Velleius Patroculus recorded that, after the foundation of the colony of Interamna Lirenas in 312 BC:

  1. “...... the work of colonisation was suspended for ten years.  Then

  2. the colonies of Sora and Alba were founded [in 302 BC]; and

  3. ... that of Carseoli [in 300 BC - see above]”,  (History of Rome’, 1: 14: 5).

The surviving sources link the town of nearby Volscian town of Frusino to this conflict:

  1. Following his account of Roman activity in Samnium in 306 BC, Diodorus Siculus recorded that:

  2. “[The Romans] declared war on the Anagnitae, who were acting unjustly, and, taking Frusino, they distributed the land”, (‘Library of History’, 20: 80: 4).

  3. Livy recorded that:

  4. “The Frusinonians were fined a third part of their lands [in 303 BC], because it was discovered that they had incited the Hernici to rebel [three years before]; and the heads of that conspiracy ... were beaten with rods and beheaded”, (‘History of Rome’, 10: 1: 3).

Stephen Oakley (referenced below, 2005, at p. 557 and note 1) suggested that:

  1. “... the easiest interpretation of the evidence is that Frusino revolted in 307-6 BC and was captured by Marcius in 306 BC, but that its punishment was effected only after the Samnites had made peace [in 304 BC.  If so, then] Diodorus will have merged the narrative of several years into one ...”



Read more:

D. Roller, “A Historical and Topographical Guide to the Geography of Strabo”, (2018) Cambridge

M. Fronda and F. Gauthier , “Italy and Sicily in the Second Punic War: Multipolarity, Minor Powers, and Local Military Entrepreneurialism”, in

  1. T. Ñaco del Hoyo and F. López Sánchez (eds.), “War, Warlords and Interstate Relations in the Ancient Mediterranean”, (2017) Boston

J. Prag, “Cities and Civic Life in Late Hellenistic Roman Sicily”, Cahiers Du Centre Gustave Glotz 25 (2014) 165-208

G. Tols et al., “Minor Centres in the Pontine Plain: the Cases of 'Forum Appii' and 'Ad Medias'’”, Papers of the British School at Rome, 82 (2014) 109-134

P. Camerieri, “Il Castrum e la Pertica di Fulginia in Destra Tinia”, in: 

  1. G. Galli (Ed.), “Foligno, Città Romana: Ricerche Storico, Urbanistico e Topografiche sull' Antica Città di Fulginia”, (2015) Foligno,  at pp. 75-108

J. C. Yardley and D. Hoyos, “Livy: Rome's Italian Wars: Books 6-10”, (2013), Oxford World's Classics

G. Camodeca, “Regio I (Latium et Campania): Campania”, in

  1. M. Silvestrini (Ed.), “Le Tribù Romane: Atti della XVIe Rencontre sur l’Epigraphie du Monde Romaine (Bari, 8-10 Ottobre 2009)”, (2010) Bari, at pp. 179-83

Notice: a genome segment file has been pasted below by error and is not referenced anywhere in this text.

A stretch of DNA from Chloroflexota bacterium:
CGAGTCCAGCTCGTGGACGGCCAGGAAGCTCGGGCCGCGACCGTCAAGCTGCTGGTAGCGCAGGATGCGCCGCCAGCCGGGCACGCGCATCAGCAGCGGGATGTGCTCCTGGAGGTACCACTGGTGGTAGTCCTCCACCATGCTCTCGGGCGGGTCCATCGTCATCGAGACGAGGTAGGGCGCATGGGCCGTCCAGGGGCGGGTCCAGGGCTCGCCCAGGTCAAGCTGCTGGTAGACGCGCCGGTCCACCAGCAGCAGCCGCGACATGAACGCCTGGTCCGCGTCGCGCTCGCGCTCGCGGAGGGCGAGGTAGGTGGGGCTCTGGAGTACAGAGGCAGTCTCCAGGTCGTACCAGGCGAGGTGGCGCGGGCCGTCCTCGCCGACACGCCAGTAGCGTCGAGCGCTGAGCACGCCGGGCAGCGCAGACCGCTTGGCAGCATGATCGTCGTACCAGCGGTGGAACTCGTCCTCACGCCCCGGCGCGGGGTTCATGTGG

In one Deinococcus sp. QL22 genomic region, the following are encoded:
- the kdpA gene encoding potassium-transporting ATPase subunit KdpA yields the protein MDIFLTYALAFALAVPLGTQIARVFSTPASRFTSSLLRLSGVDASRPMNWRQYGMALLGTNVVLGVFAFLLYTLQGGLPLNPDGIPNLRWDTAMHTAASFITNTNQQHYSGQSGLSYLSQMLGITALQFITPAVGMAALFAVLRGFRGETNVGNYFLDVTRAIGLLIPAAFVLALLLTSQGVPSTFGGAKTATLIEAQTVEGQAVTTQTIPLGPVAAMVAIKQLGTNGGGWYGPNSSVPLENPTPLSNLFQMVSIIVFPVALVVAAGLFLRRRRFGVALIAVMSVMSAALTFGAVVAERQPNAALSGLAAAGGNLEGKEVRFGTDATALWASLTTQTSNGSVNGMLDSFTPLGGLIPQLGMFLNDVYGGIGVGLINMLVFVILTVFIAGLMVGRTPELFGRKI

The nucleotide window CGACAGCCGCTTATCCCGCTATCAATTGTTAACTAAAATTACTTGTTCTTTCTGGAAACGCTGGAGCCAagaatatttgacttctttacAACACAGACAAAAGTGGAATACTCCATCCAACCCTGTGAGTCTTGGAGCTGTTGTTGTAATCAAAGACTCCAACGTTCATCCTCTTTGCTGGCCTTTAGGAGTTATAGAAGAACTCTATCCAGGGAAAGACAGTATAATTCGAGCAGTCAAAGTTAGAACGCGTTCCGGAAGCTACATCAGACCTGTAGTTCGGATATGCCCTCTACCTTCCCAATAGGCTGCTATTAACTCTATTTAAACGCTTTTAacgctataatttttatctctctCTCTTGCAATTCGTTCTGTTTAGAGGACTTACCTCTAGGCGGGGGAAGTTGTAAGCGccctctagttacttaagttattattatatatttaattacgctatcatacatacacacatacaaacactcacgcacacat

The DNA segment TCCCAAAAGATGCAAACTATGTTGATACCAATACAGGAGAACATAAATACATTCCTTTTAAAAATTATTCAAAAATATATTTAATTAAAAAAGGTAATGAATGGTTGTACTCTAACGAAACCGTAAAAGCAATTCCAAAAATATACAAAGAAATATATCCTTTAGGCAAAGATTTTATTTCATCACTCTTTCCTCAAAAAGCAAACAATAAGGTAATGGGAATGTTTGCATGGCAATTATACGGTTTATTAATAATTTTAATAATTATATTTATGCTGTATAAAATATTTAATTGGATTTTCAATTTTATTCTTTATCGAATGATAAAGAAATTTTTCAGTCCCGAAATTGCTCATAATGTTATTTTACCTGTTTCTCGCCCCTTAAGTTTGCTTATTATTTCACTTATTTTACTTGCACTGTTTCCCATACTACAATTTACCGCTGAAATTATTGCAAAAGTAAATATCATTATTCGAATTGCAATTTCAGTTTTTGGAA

S. Roselaar, “Public Land in the Roman Republic: A Social and Economic History of Ager Publicus in Italy, 396 - 89 BC”, (2010) Oxford

H. Solin, “Problemi delle tribù nel Lazio meridionale”, in

  1. M. Silvestrini (Ed.), “Le Tribù Romane: Atti della XVIe Rencontre sur l’Epigraphie du Monde Romaine (Bari, 8-10 Ottobre 2009)”, (2010) Bari, at pp. 71-9 

S. Oakley, “A Commentary on Livy, Books VI-X:Volume IV: Book X”, (2007) Oxford

S. Sisani, “Fenomenologia della Conquista: La Romanizzazione dell' Umbria tra il IV Secolo a.C. e la Guerra Sociale”, (2007) Rome

S. Oakley, “A Commentary on Livy, Books VI-X:Volume III: Book IX”, 2005 (Oxford)

S. Sisani, “Lucius Falius Tinia: Primo Quattuorviro del Municipio di Hispellum”, Athenaeum, 90.2 (2002) 483-505

G. Bradley, "Ancient Umbria", (2000) Oxford

T. C. Brennan, “The Praetorship in the Roman Republic”, (2000) Oxford

M. Humm, “Appius Claudius Caecus et la Construction de la Via Appia”, Mélanges de l'Ecole Française de Rome (Antiquité), 108:2 (1996) 693-746

K. Lomas, “Roman Italy, 338 BC - 200 AD: A Sourcebook”, (1996, reprinted 2003) London

T. Cornell, “The Beginnings of Rome: Italy and Rome from the Bronze Age to the Punic Wars (ca. 1000-264 BC)”, (1995) London and New York

T. Cornell, “The Conquest of Italy”, in:

  1. F. Walbank et al. (eds), The Rise of Rome to 220 BC: The Cambridge Ancient History, Volume 7:2)”, (1989) Cambridge, at pp. 351-419

J. Linderski, “Legibus Praefecti Mittebantur (Mommsen and Festus 262. 5, 13 L)”, Historia: Zeitschrift für Alte Geschichte, 28:2 (1979) 247-250

A. Drummond, “The Dictator Years”, Historia: Zeitschrift für Alte Geschichte, 27:4 (1978), 550-72 

B. Woodward Frier, “Lily Ross Taylor on the ‘Pons Teretinus’”, Historia: Zeitschrift für Alte Geschichte, 22:1 (1973) pp. 123-5

R. Ogilvie, “Notes on Livy IX”, Yale Classical Studies, 23 (1973) 159-68

W. Harris, “Rome in Etruria and Umbria”, (1971) Oxford

E. Salmon, “Roman Colonisation under the Republic”, (1970) New York

E. Salmon, “Samnium and the Samnites’, (1967) Cambridge

J. B. Ward Perkins. “Etruscan and Roman Roads in Southern Etruria”, Journal of Roman Studies, 47:1/2 (1957), 139-43

W. B. Anderson, “Contributions to the Study of the Ninth Book of Livy”, Transactions and Proceedings of the American Philological Association, 39 (1908) 89-103

J. W. Kubitschek, “Imperium Romanum Tributim Discriptum”, (I889)

G. Dennis, Cities and Cemeteries of Etruria”, (1848) London


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Roman Conquest:

Between the 2nd and 3rd Samnite Wars (304 - 299 BC)